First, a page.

According to Merriam-Webster, “lazy” means not liking hard work or being active, as well as moving slowly.
If we think about it, “being lazy” then, is open to interpretation. Would you call a colleague who’s always on social media but manages to submit his reports on time lazy? How about a locksmith that over time, has mastered enough skill to fix locks in a matter of minutes? Is he lazy because he doesn’t spend hours on his work anymore?
One of the most energy-consuming activities humans do everyday is decision-making. From the second we wake up, we are instantly faced with a multitude of decisions: from what to eat for breakfast, how to get to work, what to wear – or whether to just forget it all and lie down in bed again. If you’re like millions of “lazy” people who need that extra five minutes before getting up, don’t feel bad. It’s all in your brain.
A recent study conducted by scientists at Oxford University found an interesting difference between “lazy” versus motivated people. The participants were instructed to complete certain tasks with different levels of reward, while an MRI machine scanned their brains. Surprisingly, they found that there’s an area in the brain of apathetic people that showed HIGHER activity when taking action.
Professor of Neurology and Cognitive Neuroscience, Masud Husain, explained that perhaps it is due to inefficient connections that’s why their brains ended up using more energy than usual. This means that if a certain decision requires more effort, “lazy” people would either pass on the chance OR feel totally exhausted afterwards.
It may seem as if apathetic individuals aren’t doing the hard work you expect – but that’s only because they approach work a bit differently.
“I choose a lazy person to do a hard job. Because a lazy person will find an easy way to do it.” – Bill Gates
Like mostly everyone you know, you were also probably brought up to believe that working hard is the only way to get what you want in life. Apparently, that’s not the rule that “lazy” people follow. Often, it’s not what you do but HOW you do it.
Back when Bill Gates and his team were working with IBM on developing MS-DOS, they had to beat a tough deadline of only a few months before upper management pulled the plug on the project. Instead of creating an operating system from scratch, Gates bought the rights to an OS made by another software company in Seattle and just built MS-DOS on it.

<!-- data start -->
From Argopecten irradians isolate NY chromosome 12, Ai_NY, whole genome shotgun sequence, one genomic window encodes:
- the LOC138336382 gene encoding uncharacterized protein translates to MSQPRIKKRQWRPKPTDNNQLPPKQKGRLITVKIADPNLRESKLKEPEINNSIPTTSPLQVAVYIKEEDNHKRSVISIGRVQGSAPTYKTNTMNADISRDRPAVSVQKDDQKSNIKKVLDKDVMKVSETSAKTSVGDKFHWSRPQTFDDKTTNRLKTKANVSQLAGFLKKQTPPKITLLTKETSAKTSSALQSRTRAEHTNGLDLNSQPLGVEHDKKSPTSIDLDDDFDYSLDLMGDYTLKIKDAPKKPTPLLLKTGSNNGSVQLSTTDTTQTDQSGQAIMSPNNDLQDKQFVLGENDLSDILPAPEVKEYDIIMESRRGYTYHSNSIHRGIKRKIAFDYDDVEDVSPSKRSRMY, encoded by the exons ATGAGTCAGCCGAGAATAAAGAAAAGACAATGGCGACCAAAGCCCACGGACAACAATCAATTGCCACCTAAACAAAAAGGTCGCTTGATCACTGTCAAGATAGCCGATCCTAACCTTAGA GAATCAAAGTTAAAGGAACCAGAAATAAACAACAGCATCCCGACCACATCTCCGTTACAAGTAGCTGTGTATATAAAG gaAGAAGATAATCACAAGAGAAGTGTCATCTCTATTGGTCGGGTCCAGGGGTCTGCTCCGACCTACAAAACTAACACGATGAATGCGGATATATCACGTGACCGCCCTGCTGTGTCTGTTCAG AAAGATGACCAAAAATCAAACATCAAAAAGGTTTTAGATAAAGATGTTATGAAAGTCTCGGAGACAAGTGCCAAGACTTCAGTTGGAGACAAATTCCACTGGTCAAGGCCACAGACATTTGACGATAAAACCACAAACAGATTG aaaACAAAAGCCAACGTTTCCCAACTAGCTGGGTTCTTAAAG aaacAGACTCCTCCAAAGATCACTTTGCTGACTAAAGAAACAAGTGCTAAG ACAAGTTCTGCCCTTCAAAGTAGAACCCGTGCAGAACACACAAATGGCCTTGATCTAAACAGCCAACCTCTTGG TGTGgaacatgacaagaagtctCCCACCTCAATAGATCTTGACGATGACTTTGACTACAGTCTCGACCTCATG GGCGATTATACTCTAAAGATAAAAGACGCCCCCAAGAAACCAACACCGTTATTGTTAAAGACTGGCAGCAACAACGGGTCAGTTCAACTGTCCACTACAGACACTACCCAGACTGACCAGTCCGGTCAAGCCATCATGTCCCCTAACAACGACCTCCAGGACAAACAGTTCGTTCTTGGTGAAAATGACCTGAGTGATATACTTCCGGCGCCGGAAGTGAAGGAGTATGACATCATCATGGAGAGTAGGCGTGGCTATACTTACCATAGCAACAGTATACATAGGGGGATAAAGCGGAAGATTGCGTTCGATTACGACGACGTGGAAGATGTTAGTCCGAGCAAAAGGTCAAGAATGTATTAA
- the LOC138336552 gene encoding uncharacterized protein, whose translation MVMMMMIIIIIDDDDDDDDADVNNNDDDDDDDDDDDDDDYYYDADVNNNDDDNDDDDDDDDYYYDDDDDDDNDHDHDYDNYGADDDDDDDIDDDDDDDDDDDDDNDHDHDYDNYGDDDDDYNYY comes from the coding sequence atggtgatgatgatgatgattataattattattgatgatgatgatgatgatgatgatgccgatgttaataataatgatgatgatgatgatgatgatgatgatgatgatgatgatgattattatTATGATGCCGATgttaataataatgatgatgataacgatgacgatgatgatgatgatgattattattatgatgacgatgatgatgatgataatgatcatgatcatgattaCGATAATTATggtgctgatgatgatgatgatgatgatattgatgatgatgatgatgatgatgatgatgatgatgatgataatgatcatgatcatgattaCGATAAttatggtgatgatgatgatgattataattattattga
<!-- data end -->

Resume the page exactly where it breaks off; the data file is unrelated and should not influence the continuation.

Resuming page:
“It’s important to prepare for the demands of the everyday, but it’s equally as crucial to enjoy life.” – Richard Branson
One of the things that scare busy people – especially entrepreneurs – is taking a break. There’s something about NOT doing anything on a hectic Monday morning that gets a good number of people upset and illicit such responses as “you’re wasting time”. However, being swamped with work isn’t good either. In fact, being too busy may in fact, lead to burnout and less productivity.
That’s why businessman Richard Branson invests a lot on his vacations. In one of his blog entries on Virgin Australia, he encourages busy folks to stop, relax, and be inspired. According to Branson, his breaks have been crucial to his decision-making and they have helped him achieve a work-life balance.
“Innovation is saying no to 1,000 things.” – Steve Jobs
People often assume that someone is lazy when they see a person doing only one thing, as opposed to a million other tasks (i.e. multi-tasking). It’s built into our system to feel impressed when we see folks with a hundred tasks to cross off their to-do list. But the real question is: what kind of work are you really doing?
Wharton management professor, Matthew Bidwell, states that often, managers focus only quantitative aspects of work to measure productivity simply because well, they’re easier to calculate. But producing more doesn’t necessarily mean that you’re also doing better. Instead, why not just do better?
Steve Jobs made a similar statement after he talked with Nike CEO, Mark Parker. Jobs was blunt when he mentioned that while Nike produced a lot of cool products, they also made tons of bad stuff. To Jobs, productivity happens when people focus on only one thing. Focus on this single task, hone it, and improve on it – until you have something that a lot of folks would find hard to live without.
Don’t feel bad if people think that you’re “lazy”. It could be your strongest point if you know how to act on it. Just because you’re not juggling 50 tasks today doesn’t mean you’re not doing something productive.
Whenever somebody points out your apathetic tendencies, just remind them of Bill Gates, Richard Branson, and Steve Jobs: all professional, successful, lazy people who rose in their fields thanks to how they patterned their actions. By working smarter, taking plenty of breaks, and focusing on only one task at a time, they were able to become more productive – not only in their careers, but also in life.